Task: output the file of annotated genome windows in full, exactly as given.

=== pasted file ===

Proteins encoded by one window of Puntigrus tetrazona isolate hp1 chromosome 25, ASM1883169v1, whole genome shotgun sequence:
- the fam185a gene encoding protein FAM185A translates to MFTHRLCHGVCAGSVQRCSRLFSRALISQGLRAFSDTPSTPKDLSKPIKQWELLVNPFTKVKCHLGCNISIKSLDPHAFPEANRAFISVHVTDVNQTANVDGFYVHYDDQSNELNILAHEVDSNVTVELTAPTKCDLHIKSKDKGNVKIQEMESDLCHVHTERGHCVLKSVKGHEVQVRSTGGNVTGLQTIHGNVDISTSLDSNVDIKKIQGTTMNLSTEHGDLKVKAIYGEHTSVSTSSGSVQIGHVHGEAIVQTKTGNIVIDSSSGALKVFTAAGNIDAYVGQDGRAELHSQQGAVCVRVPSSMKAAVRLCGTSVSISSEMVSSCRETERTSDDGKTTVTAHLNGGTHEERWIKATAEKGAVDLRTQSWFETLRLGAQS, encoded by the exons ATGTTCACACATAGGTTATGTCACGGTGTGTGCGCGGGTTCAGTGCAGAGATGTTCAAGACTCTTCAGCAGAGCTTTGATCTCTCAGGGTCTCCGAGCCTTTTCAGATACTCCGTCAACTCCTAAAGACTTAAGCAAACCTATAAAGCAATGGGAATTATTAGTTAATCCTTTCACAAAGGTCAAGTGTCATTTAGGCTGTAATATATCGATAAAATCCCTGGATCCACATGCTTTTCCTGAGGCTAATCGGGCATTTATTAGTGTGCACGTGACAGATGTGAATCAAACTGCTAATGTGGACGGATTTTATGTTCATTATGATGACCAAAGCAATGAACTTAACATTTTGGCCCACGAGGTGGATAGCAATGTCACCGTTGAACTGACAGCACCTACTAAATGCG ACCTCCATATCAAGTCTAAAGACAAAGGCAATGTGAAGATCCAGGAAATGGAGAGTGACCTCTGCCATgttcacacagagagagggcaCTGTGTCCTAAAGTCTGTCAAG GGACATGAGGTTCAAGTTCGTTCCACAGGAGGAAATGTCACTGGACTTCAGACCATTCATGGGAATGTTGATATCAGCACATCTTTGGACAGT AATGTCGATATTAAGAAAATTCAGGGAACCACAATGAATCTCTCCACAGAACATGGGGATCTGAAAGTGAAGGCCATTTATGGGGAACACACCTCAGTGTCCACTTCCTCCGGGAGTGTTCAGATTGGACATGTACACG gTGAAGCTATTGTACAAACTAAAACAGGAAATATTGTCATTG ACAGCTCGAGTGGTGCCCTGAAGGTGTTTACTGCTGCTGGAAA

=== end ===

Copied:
Proteins encoded by one window of Puntigrus tetrazona isolate hp1 chromosome 25, ASM1883169v1, whole genome shotgun sequence:
- the fam185a gene encoding protein FAM185A translates to MFTHRLCHGVCAGSVQRCSRLFSRALISQGLRAFSDTPSTPKDLSKPIKQWELLVNPFTKVKCHLGCNISIKSLDPHAFPEANRAFISVHVTDVNQTANVDGFYVHYDDQSNELNILAHEVDSNVTVELTAPTKCDLHIKSKDKGNVKIQEMESDLCHVHTERGHCVLKSVKGHEVQVRSTGGNVTGLQTIHGNVDISTSLDSNVDIKKIQGTTMNLSTEHGDLKVKAIYGEHTSVSTSSGSVQIGHVHGEAIVQTKTGNIVIDSSSGALKVFTAAGNIDAYVGQDGRAELHSQQGAVCVRVPSSMKAAVRLCGTSVSISSEMVSSCRETERTSDDGKTTVTAHLNGGTHEERWIKATAEKGAVDLRTQSWFETLRLGAQS, encoded by the exons ATGTTCACACATAGGTTATGTCACGGTGTGTGCGCGGGTTCAGTGCAGAGATGTTCAAGACTCTTCAGCAGAGCTTTGATCTCTCAGGGTCTCCGAGCCTTTTCAGATACTCCGTCAACTCCTAAAGACTTAAGCAAACCTATAAAGCAATGGGAATTATTAGTTAATCCTTTCACAAAGGTCAAGTGTCATTTAGGCTGTAATATATCGATAAAATCCCTGGATCCACATGCTTTTCCTGAGGCTAATCGGGCATTTATTAGTGTGCACGTGACAGATGTGAATCAAACTGCTAATGTGGACGGATTTTATGTTCATTATGATGACCAAAGCAATGAACTTAACATTTTGGCCCACGAGGTGGATAGCAATGTCACCGTTGAACTGACAGCACCTACTAAATGCG ACCTCCATATCAAGTCTAAAGACAAAGGCAATGTGAAGATCCAGGAAATGGAGAGTGACCTCTGCCATgttcacacagagagagggcaCTGTGTCCTAAAGTCTGTCAAG GGACATGAGGTTCAAGTTCGTTCCACAGGAGGAAATGTCACTGGACTTCAGACCATTCATGGGAATGTTGATATCAGCACATCTTTGGACAGT AATGTCGATATTAAGAAAATTCAGGGAACCACAATGAATCTCTCCACAGAACATGGGGATCTGAAAGTGAAGGCCATTTATGGGGAACACACCTCAGTGTCCACTTCCTCCGGGAGTGTTCAGATTGGACATGTACACG gTGAAGCTATTGTACAAACTAAAACAGGAAATATTGTCATTG ACAGCTCGAGTGGTGCCCTGAAGGTGTTTACTGCTGCTGGAAA